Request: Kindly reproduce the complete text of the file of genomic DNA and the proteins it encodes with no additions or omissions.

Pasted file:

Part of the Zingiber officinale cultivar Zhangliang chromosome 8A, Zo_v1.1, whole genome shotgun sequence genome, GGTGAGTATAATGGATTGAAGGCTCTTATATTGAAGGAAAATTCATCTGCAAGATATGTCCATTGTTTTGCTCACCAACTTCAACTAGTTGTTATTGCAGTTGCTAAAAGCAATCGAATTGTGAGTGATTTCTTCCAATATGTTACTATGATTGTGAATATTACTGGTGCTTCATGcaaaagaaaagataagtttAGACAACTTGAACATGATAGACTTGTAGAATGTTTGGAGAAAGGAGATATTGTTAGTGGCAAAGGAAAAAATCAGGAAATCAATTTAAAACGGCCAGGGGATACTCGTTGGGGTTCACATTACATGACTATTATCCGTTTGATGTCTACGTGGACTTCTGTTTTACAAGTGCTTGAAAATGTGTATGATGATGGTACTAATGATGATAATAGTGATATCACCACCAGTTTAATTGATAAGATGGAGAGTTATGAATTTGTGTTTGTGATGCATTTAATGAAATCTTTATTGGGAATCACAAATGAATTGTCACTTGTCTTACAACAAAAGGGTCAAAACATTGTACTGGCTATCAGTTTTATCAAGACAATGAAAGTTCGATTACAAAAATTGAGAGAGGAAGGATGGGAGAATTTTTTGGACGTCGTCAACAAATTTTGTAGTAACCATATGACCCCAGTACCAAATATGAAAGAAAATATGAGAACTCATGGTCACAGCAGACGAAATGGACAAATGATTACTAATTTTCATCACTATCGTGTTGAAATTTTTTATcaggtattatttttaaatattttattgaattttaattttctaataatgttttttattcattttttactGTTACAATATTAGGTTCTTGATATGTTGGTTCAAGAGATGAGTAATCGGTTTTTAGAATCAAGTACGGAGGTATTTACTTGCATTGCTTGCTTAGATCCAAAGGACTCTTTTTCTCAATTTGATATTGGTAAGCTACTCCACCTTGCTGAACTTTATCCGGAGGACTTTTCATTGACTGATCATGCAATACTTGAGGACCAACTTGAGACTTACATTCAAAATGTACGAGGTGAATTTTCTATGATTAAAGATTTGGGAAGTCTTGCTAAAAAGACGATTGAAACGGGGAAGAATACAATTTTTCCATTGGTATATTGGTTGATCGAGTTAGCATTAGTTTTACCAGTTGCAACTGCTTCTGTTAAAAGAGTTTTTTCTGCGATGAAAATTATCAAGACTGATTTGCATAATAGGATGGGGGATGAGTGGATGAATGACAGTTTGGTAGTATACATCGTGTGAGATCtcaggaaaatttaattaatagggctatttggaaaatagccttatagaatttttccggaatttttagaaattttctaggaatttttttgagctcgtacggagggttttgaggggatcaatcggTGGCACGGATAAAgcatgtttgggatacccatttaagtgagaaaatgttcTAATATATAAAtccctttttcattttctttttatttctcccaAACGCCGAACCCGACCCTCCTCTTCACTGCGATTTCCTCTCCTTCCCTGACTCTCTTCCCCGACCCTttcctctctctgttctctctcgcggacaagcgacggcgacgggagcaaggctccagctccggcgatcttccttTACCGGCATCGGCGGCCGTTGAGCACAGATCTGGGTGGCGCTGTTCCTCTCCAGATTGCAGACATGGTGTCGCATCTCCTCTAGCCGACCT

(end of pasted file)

Part of the Zingiber officinale cultivar Zhangliang chromosome 8A, Zo_v1.1, whole genome shotgun sequence genome, GGTGAGTATAATGGATTGAAGGCTCTTATATTGAAGGAAAATTCATCTGCAAGATATGTCCATTGTTTTGCTCACCAACTTCAACTAGTTGTTATTGCAGTTGCTAAAAGCAATCGAATTGTGAGTGATTTCTTCCAATATGTTACTATGATTGTGAATATTACTGGTGCTTCATGcaaaagaaaagataagtttAGACAACTTGAACATGATAGACTTGTAGAATGTTTGGAGAAAGGAGATATTGTTAGTGGCAAAGGAAAAAATCAGGAAATCAATTTAAAACGGCCAGGGGATACTCGTTGGGGTTCACATTACATGACTATTATCCGTTTGATGTCTACGTGGACTTCTGTTTTACAAGTGCTTGAAAATGTGTATGATGATGGTACTAATGATGATAATAGTGATATCACCACCAGTTTAATTGATAAGATGGAGAGTTATGAATTTGTGTTTGTGATGCATTTAATGAAATCTTTATTGGGAATCACAAATGAATTGTCACTTGTCTTACAACAAAAGGGTCAAAACATTGTACTGGCTATCAGTTTTATCAAGACAATGAAAGTTCGATTACAAAAATTGAGAGAGGAAGGATGGGAGAATTTTTTGGACGTCGTCAACAAATTTTGTAGTAACCATATGACCCCAGTACCAAATATGAAAGAAAATATGAGAACTCATGGTCACAGCAGACGAAATGGACAAATGATTACTAATTTTCATCACTATCGTGTTGAAATTTTTTATcaggtattatttttaaatattttattgaattttaattttctaataatgttttttattcattttttactGTTACAATATTAGGTTCTTGATATGTTGGTTCAAGAGATGAGTAATCGGTTTTTAGAATCAAGTACGGAGGTATTTACTTGCATTGCTTGCTTAGATCCAAAGGACTCTTTTTCTCAATTTGATATTGGTAAGCTACTCCACCTTGCTGAACTTTATCCGGAGGACTTTTCATTGACTGATCATGCAATACTTGAGGACCAACTTGAGACTTACATTCAAAATGTACGAGGTGAATTTTCTATGATTAAAGATTTGGGAAGTCTTGCTAAAAAGACGATTGAAACGGGGAAGAATACAATTTTTCCATTGGTATATTGGTTGATCGAGTTAGCATTAGTTTTACCAGTTGCAACTGCTTCTGTTAAAAGAGTTTTTTCTGCGATGAAAATTATCAAGACTGATTTGCATAATAGGATGGGGGATGAGTGGATGAATGACAGTTTGGTAGTATACATCGTGTGAGATCtcaggaaaatttaattaatagggctatttggaaaatagccttatagaatttttccggaatttttagaaattttctaggaatttttttgagctcgtacggagggttttgaggggatcaatcggTGGCACGGATAAAgcatgtttgggatacccatttaagtgagaaaatgttcTAATATATAAAtccctttttcattttctttttatttctcccaAACGCCGAACCCGACCCTCCTCTTCACTGCGATTTCCTCTCCTTCCCTGACTCTCTTCCCCGACCCTttcctctctctgttctctctcgcggacaagcgacggcgacgggagcaaggctccagctccggcgatcttccttTACCGGCATCGGCGGCCGTTGAGCACAGATCTGGGTGGCGCTGTTCCTCTCCAGATTGCAGACATGGTGTCGCATCTCCTCTAGCCGACCT